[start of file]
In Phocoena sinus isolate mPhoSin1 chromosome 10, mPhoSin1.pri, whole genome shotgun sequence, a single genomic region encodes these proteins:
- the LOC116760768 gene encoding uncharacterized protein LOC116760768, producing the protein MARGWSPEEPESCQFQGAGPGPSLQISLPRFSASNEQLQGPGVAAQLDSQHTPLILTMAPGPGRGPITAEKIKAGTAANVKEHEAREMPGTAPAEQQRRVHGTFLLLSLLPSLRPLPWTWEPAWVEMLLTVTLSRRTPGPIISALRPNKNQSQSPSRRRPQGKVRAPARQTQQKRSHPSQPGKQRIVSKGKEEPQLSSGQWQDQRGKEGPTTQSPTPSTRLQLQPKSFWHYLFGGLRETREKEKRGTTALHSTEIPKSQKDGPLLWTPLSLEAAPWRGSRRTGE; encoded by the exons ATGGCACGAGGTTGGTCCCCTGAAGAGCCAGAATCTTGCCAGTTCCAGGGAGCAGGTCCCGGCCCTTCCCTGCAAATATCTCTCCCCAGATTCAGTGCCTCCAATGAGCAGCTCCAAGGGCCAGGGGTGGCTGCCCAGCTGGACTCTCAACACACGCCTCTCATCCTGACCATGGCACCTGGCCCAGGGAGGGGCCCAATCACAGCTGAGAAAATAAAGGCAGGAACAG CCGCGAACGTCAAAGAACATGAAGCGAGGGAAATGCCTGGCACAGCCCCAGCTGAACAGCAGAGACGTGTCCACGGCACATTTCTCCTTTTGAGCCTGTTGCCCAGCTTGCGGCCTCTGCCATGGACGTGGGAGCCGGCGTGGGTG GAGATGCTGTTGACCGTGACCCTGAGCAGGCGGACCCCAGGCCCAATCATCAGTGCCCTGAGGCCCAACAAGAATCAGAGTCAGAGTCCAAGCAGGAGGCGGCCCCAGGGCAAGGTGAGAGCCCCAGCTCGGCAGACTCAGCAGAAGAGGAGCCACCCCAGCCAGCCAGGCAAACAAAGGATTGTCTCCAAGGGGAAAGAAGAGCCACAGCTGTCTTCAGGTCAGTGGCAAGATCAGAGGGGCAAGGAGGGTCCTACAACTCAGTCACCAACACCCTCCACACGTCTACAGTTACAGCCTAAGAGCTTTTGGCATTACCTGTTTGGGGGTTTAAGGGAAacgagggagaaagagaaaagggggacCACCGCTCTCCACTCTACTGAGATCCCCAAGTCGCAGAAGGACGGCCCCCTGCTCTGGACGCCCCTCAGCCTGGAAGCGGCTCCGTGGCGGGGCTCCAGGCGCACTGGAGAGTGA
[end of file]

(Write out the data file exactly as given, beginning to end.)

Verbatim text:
In Phocoena sinus isolate mPhoSin1 chromosome 10, mPhoSin1.pri, whole genome shotgun sequence, a single genomic region encodes these proteins:
- the LOC116760768 gene encoding uncharacterized protein LOC116760768, producing the protein MARGWSPEEPESCQFQGAGPGPSLQISLPRFSASNEQLQGPGVAAQLDSQHTPLILTMAPGPGRGPITAEKIKAGTAANVKEHEAREMPGTAPAEQQRRVHGTFLLLSLLPSLRPLPWTWEPAWVEMLLTVTLSRRTPGPIISALRPNKNQSQSPSRRRPQGKVRAPARQTQQKRSHPSQPGKQRIVSKGKEEPQLSSGQWQDQRGKEGPTTQSPTPSTRLQLQPKSFWHYLFGGLRETREKEKRGTTALHSTEIPKSQKDGPLLWTPLSLEAAPWRGSRRTGE; encoded by the exons ATGGCACGAGGTTGGTCCCCTGAAGAGCCAGAATCTTGCCAGTTCCAGGGAGCAGGTCCCGGCCCTTCCCTGCAAATATCTCTCCCCAGATTCAGTGCCTCCAATGAGCAGCTCCAAGGGCCAGGGGTGGCTGCCCAGCTGGACTCTCAACACACGCCTCTCATCCTGACCATGGCACCTGGCCCAGGGAGGGGCCCAATCACAGCTGAGAAAATAAAGGCAGGAACAG CCGCGAACGTCAAAGAACATGAAGCGAGGGAAATGCCTGGCACAGCCCCAGCTGAACAGCAGAGACGTGTCCACGGCACATTTCTCCTTTTGAGCCTGTTGCCCAGCTTGCGGCCTCTGCCATGGACGTGGGAGCCGGCGTGGGTG GAGATGCTGTTGACCGTGACCCTGAGCAGGCGGACCCCAGGCCCAATCATCAGTGCCCTGAGGCCCAACAAGAATCAGAGTCAGAGTCCAAGCAGGAGGCGGCCCCAGGGCAAGGTGAGAGCCCCAGCTCGGCAGACTCAGCAGAAGAGGAGCCACCCCAGCCAGCCAGGCAAACAAAGGATTGTCTCCAAGGGGAAAGAAGAGCCACAGCTGTCTTCAGGTCAGTGGCAAGATCAGAGGGGCAAGGAGGGTCCTACAACTCAGTCACCAACACCCTCCACACGTCTACAGTTACAGCCTAAGAGCTTTTGGCATTACCTGTTTGGGGGTTTAAGGGAAacgagggagaaagagaaaagggggacCACCGCTCTCCACTCTACTGAGATCCCCAAGTCGCAGAAGGACGGCCCCCTGCTCTGGACGCCCCTCAGCCTGGAAGCGGCTCCGTGGCGGGGCTCCAGGCGCACTGGAGAGTGA